Topic: "Worth Waiting For?"(5)
Several years ago Frodo and Bilbo sat down in front of a microfilm reader in the genealogical area of the local public library. Together they searched the US Census Records extending back to the first Census of the United States in 1790. Frodo demonstrated to Bilbo the trek back in time to the last clearly-identified ancestor which began with Bilbo's mother's father. At one point, Frodo could say to Bilbo "Meet your great-grandfather, and his family," and he could see Bilbo's face light with excitement at finally learning the names and ages of people with only prior suspicioned existence.
Frodo paused and said, "I'll be damned, look there Bilbo, your great-grandfather owned three slaves. It says so right there in the 1850 Census."
"He did not!," said Bilbo a little too forcibly for the environment. Heads raised all about. "No relative of mine would have ever owned a slave."
Frodo was more than taken aback, and committed the foolish act of trying to reason over the honor of a previously unknown genetic line. "But Bilbo, until this very moment you didn't even know the names of these people. How can you make value judgments about their behavior, or their needs?"
"I just know that they were farm people, and farm people didn't own slaves," argued Bilbo.
"Well perhaps your great-grandmother needed a wet nurse, or required help in the kitchen. Not every slave was a field hand," attested Frodo.
"I just know," said Bilbo.
Frodo has told that story many times to those who know Bilbo. It always elicits laughter, and an appreciation for one who has always been sure of self. A few days ago, Frodo recounted that story for Bilbo. The event was denied, as if it had never taken place at all. "In fact," Bilbo claimed,"Frodo has never kept his promise to research that side of the family. Frodo always takes the side of others, at my expense," said Bilbo. Frodo could only look upon the unplugged personal computer and attempt to comprehend the hours they spent together, inputting names, birthdates, anniversaries, of Bilbo's family.
Bilbo then launched into a tirade about Daniel Boone, Bilbo's perceived ancestor. "Bilbo," said Frodo, "don't you recall that the names are spelled differently, and that THE Daniel Boone was born 150 years and almost a thousand miles from anyone related to you? We established that together a long time ago."
"No we didn't. I know what I know. You always take sides against me," said the tearful, yet increasingly combative, 91 year-old. "You know my sister has been taking things of mine, and you defend her."
Frodo realized that to simply stand, to stare, and to say nothing, was the wisest course of action.
The vitriol reached epic proportions, predominantly directed at family members, illegal aliens, and almost anyone else who had ever invaded the spatial claims of one suffering oxygen deprivation. For the plastic tubes which contorted all about Bilbo's feet, followed everywhere, mixing reality with imagination, were erasing all sign of she who once held Frodo en lap. Although the level of "gesund" is enviable for most, it is far from a blessing to Bilbo. Bilbo seeks pity, claiming a life too long, and boredom with the routine of the daily bread. Frodo, with Sam holding him in check, could say little that would not precede another shower of tears, anger, and resignation.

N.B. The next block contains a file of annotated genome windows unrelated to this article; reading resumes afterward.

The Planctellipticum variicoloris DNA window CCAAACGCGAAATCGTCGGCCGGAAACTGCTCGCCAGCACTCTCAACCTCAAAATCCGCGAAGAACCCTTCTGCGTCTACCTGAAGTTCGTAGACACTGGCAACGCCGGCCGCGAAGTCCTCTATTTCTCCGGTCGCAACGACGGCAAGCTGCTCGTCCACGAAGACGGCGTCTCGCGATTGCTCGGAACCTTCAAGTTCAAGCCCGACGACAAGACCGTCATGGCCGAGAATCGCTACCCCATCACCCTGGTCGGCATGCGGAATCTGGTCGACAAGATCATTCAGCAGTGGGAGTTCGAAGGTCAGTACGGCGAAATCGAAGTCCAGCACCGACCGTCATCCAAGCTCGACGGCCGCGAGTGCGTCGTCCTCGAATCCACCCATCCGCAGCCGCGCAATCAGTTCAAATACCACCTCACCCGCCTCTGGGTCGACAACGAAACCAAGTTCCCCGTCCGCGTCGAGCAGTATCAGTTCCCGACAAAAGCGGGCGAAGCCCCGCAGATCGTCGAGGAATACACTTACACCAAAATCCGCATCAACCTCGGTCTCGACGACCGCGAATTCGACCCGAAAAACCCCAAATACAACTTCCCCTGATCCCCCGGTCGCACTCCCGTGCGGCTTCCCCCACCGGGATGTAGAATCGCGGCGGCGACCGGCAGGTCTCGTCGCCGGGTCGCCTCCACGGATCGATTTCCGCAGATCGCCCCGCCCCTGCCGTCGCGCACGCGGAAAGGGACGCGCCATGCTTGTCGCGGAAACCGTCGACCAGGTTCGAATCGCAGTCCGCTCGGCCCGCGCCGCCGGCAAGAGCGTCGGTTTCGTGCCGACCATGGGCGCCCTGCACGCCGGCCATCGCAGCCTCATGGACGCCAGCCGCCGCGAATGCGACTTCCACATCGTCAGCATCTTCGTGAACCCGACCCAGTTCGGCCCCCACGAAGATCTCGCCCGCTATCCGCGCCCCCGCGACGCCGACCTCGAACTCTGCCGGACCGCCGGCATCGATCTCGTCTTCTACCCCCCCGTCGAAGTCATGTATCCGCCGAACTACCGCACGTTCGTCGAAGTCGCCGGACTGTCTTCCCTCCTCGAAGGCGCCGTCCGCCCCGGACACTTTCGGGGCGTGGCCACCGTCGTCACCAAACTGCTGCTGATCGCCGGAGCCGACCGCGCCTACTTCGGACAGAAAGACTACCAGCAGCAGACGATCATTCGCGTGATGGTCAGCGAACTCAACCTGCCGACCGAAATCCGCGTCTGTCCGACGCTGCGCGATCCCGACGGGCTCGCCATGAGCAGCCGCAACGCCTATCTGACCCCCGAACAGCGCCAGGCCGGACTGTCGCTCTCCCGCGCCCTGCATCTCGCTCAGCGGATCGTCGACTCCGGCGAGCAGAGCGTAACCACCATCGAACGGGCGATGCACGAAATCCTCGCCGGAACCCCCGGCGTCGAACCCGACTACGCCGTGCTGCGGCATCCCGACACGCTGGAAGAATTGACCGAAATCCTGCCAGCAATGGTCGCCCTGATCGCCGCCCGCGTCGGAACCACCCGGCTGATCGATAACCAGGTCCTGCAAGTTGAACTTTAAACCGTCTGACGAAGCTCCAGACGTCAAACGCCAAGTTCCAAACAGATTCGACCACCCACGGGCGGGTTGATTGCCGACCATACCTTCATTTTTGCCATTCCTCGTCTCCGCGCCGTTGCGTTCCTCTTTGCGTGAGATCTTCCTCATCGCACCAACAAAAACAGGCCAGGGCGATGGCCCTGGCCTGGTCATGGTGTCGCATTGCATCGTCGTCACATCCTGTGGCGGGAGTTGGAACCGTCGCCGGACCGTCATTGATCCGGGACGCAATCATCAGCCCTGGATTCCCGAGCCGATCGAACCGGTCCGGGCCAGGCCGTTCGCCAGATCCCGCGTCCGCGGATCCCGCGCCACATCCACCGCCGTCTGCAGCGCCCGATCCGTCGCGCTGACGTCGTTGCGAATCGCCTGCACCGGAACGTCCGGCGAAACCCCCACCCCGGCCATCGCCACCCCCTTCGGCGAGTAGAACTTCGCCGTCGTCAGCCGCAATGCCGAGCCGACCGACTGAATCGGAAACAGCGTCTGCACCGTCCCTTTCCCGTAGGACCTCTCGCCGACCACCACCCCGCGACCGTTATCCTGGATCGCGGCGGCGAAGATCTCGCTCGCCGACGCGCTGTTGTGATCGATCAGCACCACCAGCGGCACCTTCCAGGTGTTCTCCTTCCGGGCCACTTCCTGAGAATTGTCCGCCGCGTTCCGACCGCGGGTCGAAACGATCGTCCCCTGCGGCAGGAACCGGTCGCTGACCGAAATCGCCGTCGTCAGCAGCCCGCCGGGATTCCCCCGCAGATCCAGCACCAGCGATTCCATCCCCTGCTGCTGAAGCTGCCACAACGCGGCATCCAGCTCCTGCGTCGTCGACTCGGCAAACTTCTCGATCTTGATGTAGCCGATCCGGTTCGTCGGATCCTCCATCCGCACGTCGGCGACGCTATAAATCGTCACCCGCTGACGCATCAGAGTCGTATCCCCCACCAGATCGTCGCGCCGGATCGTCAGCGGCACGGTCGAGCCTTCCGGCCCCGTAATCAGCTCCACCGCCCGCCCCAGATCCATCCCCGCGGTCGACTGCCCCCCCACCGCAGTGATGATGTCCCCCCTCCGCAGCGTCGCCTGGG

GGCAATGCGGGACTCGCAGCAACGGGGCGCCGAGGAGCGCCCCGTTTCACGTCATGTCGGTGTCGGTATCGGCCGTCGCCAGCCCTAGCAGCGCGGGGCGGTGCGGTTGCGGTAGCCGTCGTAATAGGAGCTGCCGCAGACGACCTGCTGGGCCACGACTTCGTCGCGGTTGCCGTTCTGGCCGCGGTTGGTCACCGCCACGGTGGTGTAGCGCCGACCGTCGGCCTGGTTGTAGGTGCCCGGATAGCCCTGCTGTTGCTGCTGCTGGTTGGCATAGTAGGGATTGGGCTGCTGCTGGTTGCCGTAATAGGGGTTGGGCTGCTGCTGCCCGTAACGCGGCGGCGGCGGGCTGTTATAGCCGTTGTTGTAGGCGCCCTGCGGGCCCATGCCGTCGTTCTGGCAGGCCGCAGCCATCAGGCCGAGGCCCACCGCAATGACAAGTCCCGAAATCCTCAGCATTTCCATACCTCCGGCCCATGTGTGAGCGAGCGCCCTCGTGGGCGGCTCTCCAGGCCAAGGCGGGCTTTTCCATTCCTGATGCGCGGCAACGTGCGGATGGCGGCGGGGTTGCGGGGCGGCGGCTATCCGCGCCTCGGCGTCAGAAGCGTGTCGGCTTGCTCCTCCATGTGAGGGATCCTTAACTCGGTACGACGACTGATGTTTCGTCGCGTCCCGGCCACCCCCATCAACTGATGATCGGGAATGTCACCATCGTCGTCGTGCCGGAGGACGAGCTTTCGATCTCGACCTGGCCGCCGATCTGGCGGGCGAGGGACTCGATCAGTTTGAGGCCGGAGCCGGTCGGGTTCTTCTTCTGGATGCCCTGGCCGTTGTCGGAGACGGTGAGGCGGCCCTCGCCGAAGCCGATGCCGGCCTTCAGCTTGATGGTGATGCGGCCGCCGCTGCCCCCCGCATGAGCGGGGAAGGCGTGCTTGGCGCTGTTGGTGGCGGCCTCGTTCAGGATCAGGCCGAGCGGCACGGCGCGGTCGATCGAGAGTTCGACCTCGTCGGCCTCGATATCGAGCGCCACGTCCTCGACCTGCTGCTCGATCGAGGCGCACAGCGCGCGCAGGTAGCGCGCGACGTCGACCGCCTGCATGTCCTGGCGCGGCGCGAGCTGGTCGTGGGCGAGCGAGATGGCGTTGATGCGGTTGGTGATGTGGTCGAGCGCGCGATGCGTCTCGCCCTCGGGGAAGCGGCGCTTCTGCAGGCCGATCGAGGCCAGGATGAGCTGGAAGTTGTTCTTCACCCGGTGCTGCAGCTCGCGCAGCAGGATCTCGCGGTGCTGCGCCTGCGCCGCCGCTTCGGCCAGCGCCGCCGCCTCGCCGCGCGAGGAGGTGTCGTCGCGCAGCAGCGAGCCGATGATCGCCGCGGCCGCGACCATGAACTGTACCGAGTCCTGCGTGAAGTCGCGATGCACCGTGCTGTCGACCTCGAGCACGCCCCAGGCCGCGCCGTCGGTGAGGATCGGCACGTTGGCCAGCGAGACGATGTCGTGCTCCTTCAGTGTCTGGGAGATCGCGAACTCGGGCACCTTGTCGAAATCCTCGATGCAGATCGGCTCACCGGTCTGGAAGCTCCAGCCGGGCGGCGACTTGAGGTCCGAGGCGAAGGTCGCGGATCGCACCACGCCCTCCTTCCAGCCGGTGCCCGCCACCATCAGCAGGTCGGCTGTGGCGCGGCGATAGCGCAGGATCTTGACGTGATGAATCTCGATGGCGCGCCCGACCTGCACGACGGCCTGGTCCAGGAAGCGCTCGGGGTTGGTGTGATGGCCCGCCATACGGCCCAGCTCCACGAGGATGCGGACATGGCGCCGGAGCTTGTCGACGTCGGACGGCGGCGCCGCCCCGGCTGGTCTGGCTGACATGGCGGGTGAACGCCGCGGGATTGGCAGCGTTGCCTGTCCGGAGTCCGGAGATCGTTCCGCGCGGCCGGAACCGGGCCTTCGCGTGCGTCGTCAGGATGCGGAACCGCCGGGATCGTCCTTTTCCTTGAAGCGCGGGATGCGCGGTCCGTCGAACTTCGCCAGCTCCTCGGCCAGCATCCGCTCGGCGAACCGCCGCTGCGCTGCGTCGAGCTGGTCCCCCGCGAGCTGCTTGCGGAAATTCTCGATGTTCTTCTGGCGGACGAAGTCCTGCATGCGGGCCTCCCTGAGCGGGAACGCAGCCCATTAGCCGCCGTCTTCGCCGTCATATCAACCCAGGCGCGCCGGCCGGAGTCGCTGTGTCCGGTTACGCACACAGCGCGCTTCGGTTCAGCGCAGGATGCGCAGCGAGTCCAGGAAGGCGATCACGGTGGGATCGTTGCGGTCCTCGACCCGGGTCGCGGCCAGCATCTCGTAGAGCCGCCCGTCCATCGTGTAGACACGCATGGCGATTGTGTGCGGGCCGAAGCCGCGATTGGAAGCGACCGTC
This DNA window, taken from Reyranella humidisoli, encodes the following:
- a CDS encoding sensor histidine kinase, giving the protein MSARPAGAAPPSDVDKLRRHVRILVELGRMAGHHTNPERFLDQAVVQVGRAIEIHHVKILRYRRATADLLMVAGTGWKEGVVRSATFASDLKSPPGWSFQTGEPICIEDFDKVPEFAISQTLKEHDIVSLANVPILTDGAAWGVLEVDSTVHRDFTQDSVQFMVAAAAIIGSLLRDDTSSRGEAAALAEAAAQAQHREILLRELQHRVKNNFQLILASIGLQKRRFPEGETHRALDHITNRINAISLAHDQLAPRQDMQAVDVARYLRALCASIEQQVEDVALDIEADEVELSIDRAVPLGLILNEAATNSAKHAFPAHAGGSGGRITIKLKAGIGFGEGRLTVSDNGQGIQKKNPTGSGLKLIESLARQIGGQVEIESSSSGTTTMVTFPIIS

Bilbo had recognized that going home was not a realistic expectation. A fall, and the total destruction of the distributor, all cables, and electric wiring, by rabbits, in her idled motorcar, left Bilbo with no such option.
The Assisted Living Center is first-class. The food is good, the accommodations are ultra-modern and spotless. The staff is highly professional, and they take an obvious, and clear-cut interest in Bilbo. Bilbo has sufficient resources to stay on, full-time, until age 105. That, Frodo supposes, is what pisses Bilbo off. Bilbo has to work hard in order to make people feel sorry for the present state of affairs. Bilbo sits in bedroom, hour-after-hour, refusing to "play in any reindeer games," or to give any indication of interest in others. "It might mean I catch cold," alluding to the inevitable return to pneumonia, and a life-threatening illness.
Frodo leaves with the nagging nabob of "bad son" in his ego. Understanding why the best of circumstances is trivialized before him by a chemical miasma representing none that Frodo has ever known is confounding, and it is not subject to clarification. Frodo knows, with dread, that his heart will break again, and again. It is Napoleon at Waterloo, in saddle, twisting with hemorrhoids, unable to get a clear view of Wellington, struggling with a battle already lost. Peace will come, but the price will be high, and history will demand more than tales of heroism and celebration. For once, Frodo will do everything he can to erase history, and to give special emphasis to the moments that all who have ever known Bilbo do indeed cherish.
Until then, Frodo needs to contemplate cats in hotels, and whistling sea breezes, dear reader. Like President Obama, he needs time to make sure he knows of what he speaks.